The organisers claimed the conference would "disrupt conventional conference practice". Here's how they were planning to do that:
We believe that quality conversations are the key to a transformative conference experience. Therefore at the heart of the conference will be our "learning tribes". Conference attendees will be grouped in tribes and guided by a tribe mentor. This will ensure that every single participant will have the opportunity to make personal connections and to be pushed in their thinking.They went further and issued a challenge to the tribes "to create an action plan (a Possibilities Project) of something that you will work on collaboratively post-conference". To support this the tribe mentors all received mentor training from a sponsor.
So what did this look like in practice? At registration we were given the name of our learning tribe (they were named after NZ birds). Straight after the conference welcome we had 45 mins to get to know our tribe better. The tribe was made up of primary and secondary teachers plus any support staff and also sponsors (we didn't have a sponsor in our tribe but as far as I could tell those in other teams were well-behaved and didn't try out their sales techniques!). From there we went to our workshops, but we arranged a meeting place so we could share lunch together.
I often attend conferences or unconferences aimed at teachers, and one of the problems I have is finding people to eat lunch with as I inevitably end up going on my own. I get to mix with a fantastic group of educators, and I've been slowly getting to know more of them, but I'm quite shy so I still get 'lunchtime anxiety'. Having a place to go for lunch was therefore a huge bonus for me. I think this idea alone would be hugely reassuring for anyone considering attending a conference on their own, something that primary school librarians, who are usually sole charge, often have to contend with. Even at a library conference, where I know loads of librarians, I think having a learning tribe is a fantastic idea to meet and make connections with even more people.
A small activity first up on Day 2, to sit in a random group of four and have a quick chat about the previous day, was another idea that worked really well. I met even more people, we had plenty to discuss, and it set a nice, friendly vibe for the start of the day.
Unfortunately, I couldn't make it to the "Tribe Possibility Planning" event following afternoon tea on Day 1. I found out about what was discussed when I caught up with my tribe the next morning and then they did their "pitch" and we listened to the pitches of other teams. New teachers who were attending just on the Saturday were invited to join up with tribes whose pitches caught their interest, and we had a few more members join us later that afternoon when we met up with our tribes again. This meant an infusion of new ideas, always a good thing!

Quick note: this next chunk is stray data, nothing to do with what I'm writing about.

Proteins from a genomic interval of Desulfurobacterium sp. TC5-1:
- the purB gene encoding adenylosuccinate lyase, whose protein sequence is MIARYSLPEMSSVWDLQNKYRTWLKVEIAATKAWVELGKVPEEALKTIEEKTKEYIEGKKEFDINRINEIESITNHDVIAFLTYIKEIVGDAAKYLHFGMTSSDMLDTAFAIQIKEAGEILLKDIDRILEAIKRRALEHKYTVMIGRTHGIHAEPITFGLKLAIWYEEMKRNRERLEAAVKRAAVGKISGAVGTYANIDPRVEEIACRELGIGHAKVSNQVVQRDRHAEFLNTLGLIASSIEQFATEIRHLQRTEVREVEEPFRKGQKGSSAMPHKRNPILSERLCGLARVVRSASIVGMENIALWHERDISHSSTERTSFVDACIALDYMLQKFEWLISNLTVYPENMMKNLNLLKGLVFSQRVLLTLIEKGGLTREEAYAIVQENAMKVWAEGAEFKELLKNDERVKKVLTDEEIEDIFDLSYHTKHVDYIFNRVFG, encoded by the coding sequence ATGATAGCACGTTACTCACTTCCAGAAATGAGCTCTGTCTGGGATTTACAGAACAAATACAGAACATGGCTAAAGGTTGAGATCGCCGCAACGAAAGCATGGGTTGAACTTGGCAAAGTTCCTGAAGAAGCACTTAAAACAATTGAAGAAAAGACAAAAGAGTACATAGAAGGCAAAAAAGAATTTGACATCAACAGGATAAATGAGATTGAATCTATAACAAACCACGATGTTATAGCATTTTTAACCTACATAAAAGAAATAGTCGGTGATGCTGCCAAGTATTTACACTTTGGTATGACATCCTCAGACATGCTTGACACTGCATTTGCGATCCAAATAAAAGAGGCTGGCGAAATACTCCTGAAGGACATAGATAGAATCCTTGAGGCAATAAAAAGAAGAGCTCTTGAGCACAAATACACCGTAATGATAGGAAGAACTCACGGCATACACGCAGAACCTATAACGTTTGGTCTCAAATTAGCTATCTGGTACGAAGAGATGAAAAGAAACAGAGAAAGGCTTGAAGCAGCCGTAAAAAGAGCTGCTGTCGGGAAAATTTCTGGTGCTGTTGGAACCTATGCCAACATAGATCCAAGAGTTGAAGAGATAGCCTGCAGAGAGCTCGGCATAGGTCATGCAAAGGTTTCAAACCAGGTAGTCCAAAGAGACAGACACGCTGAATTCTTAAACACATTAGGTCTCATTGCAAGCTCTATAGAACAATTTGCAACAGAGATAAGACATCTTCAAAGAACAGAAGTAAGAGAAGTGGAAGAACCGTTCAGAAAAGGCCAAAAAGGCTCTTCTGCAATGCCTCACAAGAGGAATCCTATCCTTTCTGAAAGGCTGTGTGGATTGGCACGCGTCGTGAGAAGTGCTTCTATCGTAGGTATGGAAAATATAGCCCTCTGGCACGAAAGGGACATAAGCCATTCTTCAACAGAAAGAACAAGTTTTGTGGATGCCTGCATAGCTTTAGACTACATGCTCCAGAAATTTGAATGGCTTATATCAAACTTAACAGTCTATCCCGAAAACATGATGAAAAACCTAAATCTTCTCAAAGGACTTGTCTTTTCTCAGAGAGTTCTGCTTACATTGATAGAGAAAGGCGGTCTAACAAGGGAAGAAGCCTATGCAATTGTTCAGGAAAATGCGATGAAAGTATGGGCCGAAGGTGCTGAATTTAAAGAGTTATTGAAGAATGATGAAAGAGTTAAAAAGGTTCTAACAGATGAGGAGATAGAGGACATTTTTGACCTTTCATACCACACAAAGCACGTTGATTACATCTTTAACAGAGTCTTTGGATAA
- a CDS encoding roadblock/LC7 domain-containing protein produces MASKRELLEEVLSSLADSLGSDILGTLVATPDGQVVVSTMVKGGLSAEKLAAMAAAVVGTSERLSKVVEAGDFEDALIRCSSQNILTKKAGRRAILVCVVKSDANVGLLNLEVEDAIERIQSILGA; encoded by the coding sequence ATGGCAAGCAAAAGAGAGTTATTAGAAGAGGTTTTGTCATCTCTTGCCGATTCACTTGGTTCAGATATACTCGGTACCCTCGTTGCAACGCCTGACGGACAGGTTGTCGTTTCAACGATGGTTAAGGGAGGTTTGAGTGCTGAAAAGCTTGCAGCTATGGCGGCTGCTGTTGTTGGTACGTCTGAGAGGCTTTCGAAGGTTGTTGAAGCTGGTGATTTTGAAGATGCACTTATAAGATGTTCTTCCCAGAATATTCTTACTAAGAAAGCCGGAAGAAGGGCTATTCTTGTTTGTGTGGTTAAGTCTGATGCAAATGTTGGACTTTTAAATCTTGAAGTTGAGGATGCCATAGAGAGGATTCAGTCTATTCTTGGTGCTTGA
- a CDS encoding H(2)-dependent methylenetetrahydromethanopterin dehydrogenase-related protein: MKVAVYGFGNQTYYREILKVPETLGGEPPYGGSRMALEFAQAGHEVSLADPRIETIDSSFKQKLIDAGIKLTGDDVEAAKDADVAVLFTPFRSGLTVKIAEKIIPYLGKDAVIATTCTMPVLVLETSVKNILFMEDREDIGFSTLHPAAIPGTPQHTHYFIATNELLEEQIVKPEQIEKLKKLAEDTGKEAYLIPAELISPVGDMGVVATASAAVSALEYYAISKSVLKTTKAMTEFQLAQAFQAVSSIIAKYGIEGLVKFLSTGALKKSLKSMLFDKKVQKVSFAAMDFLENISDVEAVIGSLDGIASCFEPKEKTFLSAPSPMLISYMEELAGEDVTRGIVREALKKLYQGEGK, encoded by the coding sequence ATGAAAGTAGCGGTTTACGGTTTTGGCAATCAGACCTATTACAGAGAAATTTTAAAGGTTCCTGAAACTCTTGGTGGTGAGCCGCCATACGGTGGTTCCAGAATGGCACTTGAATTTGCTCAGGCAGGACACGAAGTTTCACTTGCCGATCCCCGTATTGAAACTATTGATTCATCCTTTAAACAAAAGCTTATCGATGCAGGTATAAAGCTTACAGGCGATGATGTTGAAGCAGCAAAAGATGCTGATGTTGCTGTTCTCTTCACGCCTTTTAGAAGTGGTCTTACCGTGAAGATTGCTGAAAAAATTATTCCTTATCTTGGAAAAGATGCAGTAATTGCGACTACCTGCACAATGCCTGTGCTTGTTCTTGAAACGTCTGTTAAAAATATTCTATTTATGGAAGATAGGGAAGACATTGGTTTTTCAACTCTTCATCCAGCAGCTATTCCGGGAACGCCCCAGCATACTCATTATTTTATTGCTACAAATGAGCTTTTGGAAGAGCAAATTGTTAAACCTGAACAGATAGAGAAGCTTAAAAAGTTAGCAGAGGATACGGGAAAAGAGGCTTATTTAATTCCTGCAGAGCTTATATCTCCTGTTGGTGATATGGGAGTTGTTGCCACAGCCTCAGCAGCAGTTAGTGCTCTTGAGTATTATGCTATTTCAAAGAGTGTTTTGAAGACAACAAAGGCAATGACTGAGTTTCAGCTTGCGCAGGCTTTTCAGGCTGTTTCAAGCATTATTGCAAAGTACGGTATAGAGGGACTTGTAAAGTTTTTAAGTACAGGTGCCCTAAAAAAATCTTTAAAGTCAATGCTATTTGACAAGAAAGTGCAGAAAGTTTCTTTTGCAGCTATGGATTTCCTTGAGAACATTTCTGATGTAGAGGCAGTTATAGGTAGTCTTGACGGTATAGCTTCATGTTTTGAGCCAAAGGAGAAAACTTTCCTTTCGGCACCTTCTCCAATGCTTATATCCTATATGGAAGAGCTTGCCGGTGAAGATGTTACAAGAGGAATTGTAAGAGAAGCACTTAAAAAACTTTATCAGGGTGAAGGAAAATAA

There were some things about the conference that worked better than others. I think if you're experimenting with a new format that is always going to be the case. #edchatNZ has always been, as they say "the little hashtag that could" and I am so pleased that they were willing to head fearlessly into the unknown and change the whole way they ran their conference.
I would love for all the future conferences I attend to have learning tribes, even if they don't have the time in their schedule to take it further and have the tribes collaborate to create action plans. Just the act of putting people into new groups and letting them talk to each other is a fantastic idea and really enhanced my whole conference experience.
As a side note, there was also the opportunity to pay just for the conference and not for any meals. You could bring your own food and pay a mere $30 for the two day conference. I love this idea because it makes professional development accessible even if you don't have the support of your principal (I did, but that isn't always the case and at $30 I was prepared to pay for the conference myself if necessary).
I learned a great new Google sharing tip - first, allow anyone with the link to view. Then go into the URL and change the word 'edit' at the end to 'copy' instead. That way it will force the people you share it with to make their own copy. If you need people to make their own copies of your work so they can make their own changes, this is a great way to make that happen. See it in action here with a random Google doc.
I didn't tweet a lot at this conference, but I did re-tweet a few gems and they are worth having a look at. The double photo in the first tweet doesn't seem to come up, which is a pity because the tribe were pitching the idea that what we need is a way to connect with other people who can mentor us for certain things, so the slide was about having a Tinder for teachers to match others with your superpower! Click on that tweet to see the other image.